Monday, March 25, 2013


Dusky Woodswallow

Leaden Flycatcher

Jacky Winter

Barraba was one of the first regions to map and publicise Bird Routes and to conserve and maintain the travelling stock reserves as the cornerstone of a nature-based tourism industry. The routes are well signposted, and detailed descriptions of the routes and bird checklists are available from the visitor information centre.

However keep in mind that the birds don't read the brochures. My first stop was not mentioned in any of the guides and trip reports and yet gave close-up views of Spotted Pardalotes, Willie Wagtails, Brown-headed Honeyeaters, Dusky Woodswallows, Jacky Winter, Yellow-rumped Thornbill, Leaden Flycatchers, and White-plumed Honeyeaters. The spot was Adam's Lookout.

I headed west on the Trevallyn Road to Plumthorpe TSR, where the water was flowing strongly in the Manilla River, with signs that levels had recently been very high. The White Box trees were just starting to flower, with Brown-headed Honeyeaters  and Striped Honeyeaters gleaning among the leaves. Dollarbirds returned to perches high in a dead tree, an Eastern Yellow Robin flew in close, King and Red-winged Parrots flew overhead, and Striated Pardalotes kept to the tops of the trees.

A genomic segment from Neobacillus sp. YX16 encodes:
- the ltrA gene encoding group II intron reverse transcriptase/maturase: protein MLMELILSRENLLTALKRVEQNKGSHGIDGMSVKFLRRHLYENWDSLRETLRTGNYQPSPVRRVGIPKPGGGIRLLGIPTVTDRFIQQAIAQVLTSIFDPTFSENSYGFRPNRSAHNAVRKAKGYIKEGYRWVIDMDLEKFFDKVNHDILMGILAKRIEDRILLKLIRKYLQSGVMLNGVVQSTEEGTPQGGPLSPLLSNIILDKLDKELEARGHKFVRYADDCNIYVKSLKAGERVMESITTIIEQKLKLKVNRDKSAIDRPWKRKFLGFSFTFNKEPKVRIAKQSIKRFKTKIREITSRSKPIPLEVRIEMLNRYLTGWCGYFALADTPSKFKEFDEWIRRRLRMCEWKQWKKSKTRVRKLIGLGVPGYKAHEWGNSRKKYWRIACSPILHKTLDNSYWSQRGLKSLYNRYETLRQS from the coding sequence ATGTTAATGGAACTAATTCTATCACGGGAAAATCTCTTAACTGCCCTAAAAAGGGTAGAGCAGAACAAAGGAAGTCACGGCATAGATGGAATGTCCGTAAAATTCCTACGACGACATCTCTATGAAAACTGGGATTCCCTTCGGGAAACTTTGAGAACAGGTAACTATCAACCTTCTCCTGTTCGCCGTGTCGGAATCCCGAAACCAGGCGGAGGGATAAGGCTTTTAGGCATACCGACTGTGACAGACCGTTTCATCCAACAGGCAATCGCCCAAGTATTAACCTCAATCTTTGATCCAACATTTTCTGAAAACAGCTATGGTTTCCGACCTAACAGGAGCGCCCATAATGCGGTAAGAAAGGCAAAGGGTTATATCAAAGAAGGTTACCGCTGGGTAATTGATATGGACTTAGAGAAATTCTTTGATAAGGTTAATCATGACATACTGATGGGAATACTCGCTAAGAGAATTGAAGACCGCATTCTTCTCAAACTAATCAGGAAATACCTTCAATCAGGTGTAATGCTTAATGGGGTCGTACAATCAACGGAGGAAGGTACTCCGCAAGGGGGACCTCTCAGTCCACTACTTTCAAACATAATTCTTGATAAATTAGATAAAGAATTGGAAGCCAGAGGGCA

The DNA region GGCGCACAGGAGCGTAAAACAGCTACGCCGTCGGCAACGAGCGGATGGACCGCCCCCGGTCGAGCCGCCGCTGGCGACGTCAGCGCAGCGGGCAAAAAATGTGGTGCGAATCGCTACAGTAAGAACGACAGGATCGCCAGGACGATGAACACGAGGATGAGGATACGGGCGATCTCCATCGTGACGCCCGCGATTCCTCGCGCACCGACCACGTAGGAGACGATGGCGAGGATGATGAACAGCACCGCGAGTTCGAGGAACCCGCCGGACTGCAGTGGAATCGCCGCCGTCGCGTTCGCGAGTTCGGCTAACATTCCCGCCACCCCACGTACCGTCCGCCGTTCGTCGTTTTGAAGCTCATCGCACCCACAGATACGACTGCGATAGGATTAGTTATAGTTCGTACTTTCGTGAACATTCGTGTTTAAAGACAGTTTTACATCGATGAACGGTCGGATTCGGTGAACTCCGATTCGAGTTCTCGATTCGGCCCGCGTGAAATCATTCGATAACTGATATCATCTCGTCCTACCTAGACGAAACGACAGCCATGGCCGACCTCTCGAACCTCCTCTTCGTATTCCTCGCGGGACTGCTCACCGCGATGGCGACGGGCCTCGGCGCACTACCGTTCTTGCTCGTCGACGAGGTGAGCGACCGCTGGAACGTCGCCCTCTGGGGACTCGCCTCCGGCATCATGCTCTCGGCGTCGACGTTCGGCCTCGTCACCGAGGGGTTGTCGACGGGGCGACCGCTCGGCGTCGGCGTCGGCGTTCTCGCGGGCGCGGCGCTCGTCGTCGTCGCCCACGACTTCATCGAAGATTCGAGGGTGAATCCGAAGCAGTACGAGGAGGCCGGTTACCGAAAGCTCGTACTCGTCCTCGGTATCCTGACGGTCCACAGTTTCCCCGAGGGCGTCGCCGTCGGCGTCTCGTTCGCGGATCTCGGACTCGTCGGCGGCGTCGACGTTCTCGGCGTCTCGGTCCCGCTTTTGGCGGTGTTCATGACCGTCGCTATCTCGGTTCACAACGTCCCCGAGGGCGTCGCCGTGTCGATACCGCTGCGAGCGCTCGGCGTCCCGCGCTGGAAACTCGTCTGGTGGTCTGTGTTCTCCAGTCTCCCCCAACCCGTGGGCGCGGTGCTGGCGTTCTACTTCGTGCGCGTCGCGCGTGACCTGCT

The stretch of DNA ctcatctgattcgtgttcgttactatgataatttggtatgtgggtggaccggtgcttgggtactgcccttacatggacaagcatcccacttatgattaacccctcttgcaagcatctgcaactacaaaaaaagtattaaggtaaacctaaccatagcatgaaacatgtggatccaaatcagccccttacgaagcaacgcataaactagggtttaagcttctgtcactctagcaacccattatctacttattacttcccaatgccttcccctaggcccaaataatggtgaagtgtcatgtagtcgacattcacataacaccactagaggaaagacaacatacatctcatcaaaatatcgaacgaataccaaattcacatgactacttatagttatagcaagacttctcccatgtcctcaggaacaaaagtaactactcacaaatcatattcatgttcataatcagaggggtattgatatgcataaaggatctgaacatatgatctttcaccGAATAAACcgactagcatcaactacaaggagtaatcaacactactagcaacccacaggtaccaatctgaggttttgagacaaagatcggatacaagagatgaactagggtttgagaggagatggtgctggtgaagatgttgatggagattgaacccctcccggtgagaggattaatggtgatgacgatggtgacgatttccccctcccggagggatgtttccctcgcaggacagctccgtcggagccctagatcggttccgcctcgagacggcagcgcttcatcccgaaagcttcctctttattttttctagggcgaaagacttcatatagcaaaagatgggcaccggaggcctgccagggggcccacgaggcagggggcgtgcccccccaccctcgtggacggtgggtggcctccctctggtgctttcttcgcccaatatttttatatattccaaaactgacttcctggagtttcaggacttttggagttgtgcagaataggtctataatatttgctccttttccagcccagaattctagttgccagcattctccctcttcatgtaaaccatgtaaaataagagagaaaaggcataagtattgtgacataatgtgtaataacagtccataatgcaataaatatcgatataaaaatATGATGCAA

At Little Creek TSR  Noisy Miners called an alarm, and a White-throated Gerygone flitted in the creek-side shrubs. The grass here was also close to waist height which made walking fairly unpleasant, and combined with the vandalised picnic facilities didn't encourage me to linger.

Brown-headed Honeyeater
I drove the Cobbadah-Upper Horton Route but there was little in flower, and it was mid-afternoon, so I added only fleeing Grey-crowned Babblers and a Pacific Heron to my day list.

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